Learning from Grofer's experience
Learning from Grofer's experience

Tiger Global and Sequoia Capital-backed Grofers, an online-and-app based grocery delivery start-up, launched in 2013, which took off as an app and before it could fly further crashed mid-way due to overload.

Yes, Grofer's app broke before it could deliver its customers' order, which they made online.

Here is the analysis for why the app broke, that ran a sale this April.

It broke because of the loop holes, which were ignored by the company founders such as the logistics were broken, long packaging times angered customers, shops ran out of stuff to sell and followed the chaos made due to all of these loopholes.

The loopholes were actually wells, which swallowed the company. It was competing with Bigbasket but with sheer ignorance towards an inventory-light and aggregator model.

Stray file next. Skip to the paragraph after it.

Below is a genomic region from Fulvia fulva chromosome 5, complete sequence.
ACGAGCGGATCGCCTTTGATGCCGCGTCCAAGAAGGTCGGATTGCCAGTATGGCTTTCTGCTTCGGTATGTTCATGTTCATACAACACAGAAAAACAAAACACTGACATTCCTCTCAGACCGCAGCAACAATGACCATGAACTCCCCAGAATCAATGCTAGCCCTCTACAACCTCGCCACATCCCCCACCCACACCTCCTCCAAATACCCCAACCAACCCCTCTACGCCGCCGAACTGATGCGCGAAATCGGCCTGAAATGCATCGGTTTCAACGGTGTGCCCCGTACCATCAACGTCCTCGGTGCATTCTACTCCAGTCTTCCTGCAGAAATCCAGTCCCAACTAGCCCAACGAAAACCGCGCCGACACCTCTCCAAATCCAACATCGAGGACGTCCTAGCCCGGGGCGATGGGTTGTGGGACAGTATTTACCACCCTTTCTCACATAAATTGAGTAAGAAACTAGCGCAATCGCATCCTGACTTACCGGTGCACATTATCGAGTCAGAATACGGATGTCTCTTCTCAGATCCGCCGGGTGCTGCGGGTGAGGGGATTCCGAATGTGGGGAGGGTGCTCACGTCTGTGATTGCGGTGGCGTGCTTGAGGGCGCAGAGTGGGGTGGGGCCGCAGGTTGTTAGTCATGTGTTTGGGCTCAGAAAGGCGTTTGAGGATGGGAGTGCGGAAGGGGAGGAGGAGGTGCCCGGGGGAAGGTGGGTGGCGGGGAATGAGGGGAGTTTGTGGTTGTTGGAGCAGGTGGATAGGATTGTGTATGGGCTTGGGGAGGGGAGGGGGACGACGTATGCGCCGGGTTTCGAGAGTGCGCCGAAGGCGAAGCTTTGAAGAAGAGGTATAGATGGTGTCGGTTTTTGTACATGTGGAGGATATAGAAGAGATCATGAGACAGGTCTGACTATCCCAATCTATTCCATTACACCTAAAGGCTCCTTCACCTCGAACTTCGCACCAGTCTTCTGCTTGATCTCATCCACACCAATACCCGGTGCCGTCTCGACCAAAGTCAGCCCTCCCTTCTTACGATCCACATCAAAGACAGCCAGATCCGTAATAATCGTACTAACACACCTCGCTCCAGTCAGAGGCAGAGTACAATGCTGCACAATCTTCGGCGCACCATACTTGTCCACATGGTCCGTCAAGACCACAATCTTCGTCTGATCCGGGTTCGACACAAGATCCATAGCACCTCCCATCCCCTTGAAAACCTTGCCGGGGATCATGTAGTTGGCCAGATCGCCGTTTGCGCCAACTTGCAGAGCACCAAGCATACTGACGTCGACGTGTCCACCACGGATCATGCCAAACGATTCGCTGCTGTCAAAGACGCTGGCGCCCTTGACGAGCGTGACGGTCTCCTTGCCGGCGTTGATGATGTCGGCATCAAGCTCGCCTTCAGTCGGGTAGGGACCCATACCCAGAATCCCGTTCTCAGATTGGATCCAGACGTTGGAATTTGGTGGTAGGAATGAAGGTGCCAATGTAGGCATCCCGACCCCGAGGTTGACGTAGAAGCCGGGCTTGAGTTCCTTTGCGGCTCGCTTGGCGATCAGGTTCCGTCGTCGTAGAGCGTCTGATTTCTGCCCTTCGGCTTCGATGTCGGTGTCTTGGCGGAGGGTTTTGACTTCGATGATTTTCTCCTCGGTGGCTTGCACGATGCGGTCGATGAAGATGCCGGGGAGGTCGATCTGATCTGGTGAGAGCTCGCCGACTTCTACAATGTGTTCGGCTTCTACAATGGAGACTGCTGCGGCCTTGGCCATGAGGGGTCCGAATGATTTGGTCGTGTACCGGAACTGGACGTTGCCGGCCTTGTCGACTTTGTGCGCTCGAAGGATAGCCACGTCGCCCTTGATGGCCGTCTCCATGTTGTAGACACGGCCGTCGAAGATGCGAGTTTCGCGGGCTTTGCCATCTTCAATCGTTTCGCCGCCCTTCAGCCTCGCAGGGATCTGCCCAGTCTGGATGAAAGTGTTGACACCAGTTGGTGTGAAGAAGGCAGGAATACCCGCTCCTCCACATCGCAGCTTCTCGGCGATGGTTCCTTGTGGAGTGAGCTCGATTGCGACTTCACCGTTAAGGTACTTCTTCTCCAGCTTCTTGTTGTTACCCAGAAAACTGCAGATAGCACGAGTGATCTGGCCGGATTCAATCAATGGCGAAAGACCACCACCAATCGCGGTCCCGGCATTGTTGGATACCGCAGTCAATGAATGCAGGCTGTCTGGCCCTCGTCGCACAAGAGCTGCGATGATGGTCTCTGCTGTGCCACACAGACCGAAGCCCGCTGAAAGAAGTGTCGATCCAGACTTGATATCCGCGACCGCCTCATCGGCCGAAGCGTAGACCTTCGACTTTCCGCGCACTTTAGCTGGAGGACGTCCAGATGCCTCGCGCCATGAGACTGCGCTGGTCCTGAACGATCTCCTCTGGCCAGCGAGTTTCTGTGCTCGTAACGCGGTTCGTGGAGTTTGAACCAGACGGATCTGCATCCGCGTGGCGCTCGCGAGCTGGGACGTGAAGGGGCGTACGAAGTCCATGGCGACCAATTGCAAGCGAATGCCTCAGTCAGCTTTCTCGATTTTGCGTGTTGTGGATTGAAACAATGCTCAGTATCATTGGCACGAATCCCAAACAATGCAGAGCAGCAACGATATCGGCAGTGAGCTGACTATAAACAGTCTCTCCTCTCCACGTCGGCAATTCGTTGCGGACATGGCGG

Albinder Dhindsa, co-founder and CEO of the Grofer, said, "One of the things we did not know was how much supply-chain involvement would be required from our end. As we started scaling up, the merchants were struggling with demand. Then we had to start making a lot of supply chain investment, which is actually something we were trying to avoid when we started initially."

So it fired about 10 per cent of its workforce, rolled back expansion, and stopped spending money on adverts. But more importantly, it started investing in a back-end supply chain.

Albinder says the cost-cutting moves now help him save 4 million USD a month as compared to same time last year.

"After we raised 120 million USD, one of the first things we did was shut down six cities," Albinder says.

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